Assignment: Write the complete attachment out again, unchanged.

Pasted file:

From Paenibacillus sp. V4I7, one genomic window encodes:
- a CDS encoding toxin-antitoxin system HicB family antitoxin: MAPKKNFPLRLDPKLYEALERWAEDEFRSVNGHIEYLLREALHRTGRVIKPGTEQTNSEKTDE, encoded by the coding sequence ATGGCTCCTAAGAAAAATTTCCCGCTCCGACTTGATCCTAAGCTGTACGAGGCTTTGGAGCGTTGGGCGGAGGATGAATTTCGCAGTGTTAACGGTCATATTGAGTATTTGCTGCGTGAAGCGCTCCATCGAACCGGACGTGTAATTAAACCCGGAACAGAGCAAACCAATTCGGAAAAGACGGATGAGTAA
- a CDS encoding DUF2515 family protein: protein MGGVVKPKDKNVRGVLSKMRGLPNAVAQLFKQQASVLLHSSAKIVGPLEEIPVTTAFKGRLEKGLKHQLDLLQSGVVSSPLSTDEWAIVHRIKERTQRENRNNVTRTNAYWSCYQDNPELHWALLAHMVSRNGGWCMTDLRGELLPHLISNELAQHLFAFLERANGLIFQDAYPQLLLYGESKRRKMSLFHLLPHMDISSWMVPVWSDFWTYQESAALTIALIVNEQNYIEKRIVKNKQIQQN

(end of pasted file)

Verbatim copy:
From Paenibacillus sp. V4I7, one genomic window encodes:
- a CDS encoding toxin-antitoxin system HicB family antitoxin: MAPKKNFPLRLDPKLYEALERWAEDEFRSVNGHIEYLLREALHRTGRVIKPGTEQTNSEKTDE, encoded by the coding sequence ATGGCTCCTAAGAAAAATTTCCCGCTCCGACTTGATCCTAAGCTGTACGAGGCTTTGGAGCGTTGGGCGGAGGATGAATTTCGCAGTGTTAACGGTCATATTGAGTATTTGCTGCGTGAAGCGCTCCATCGAACCGGACGTGTAATTAAACCCGGAACAGAGCAAACCAATTCGGAAAAGACGGATGAGTAA
- a CDS encoding DUF2515 family protein: protein MGGVVKPKDKNVRGVLSKMRGLPNAVAQLFKQQASVLLHSSAKIVGPLEEIPVTTAFKGRLEKGLKHQLDLLQSGVVSSPLSTDEWAIVHRIKERTQRENRNNVTRTNAYWSCYQDNPELHWALLAHMVSRNGGWCMTDLRGELLPHLISNELAQHLFAFLERANGLIFQDAYPQLLLYGESKRRKMSLFHLLPHMDISSWMVPVWSDFWTYQESAALTIALIVNEQNYIEKRIVKNKQIQQN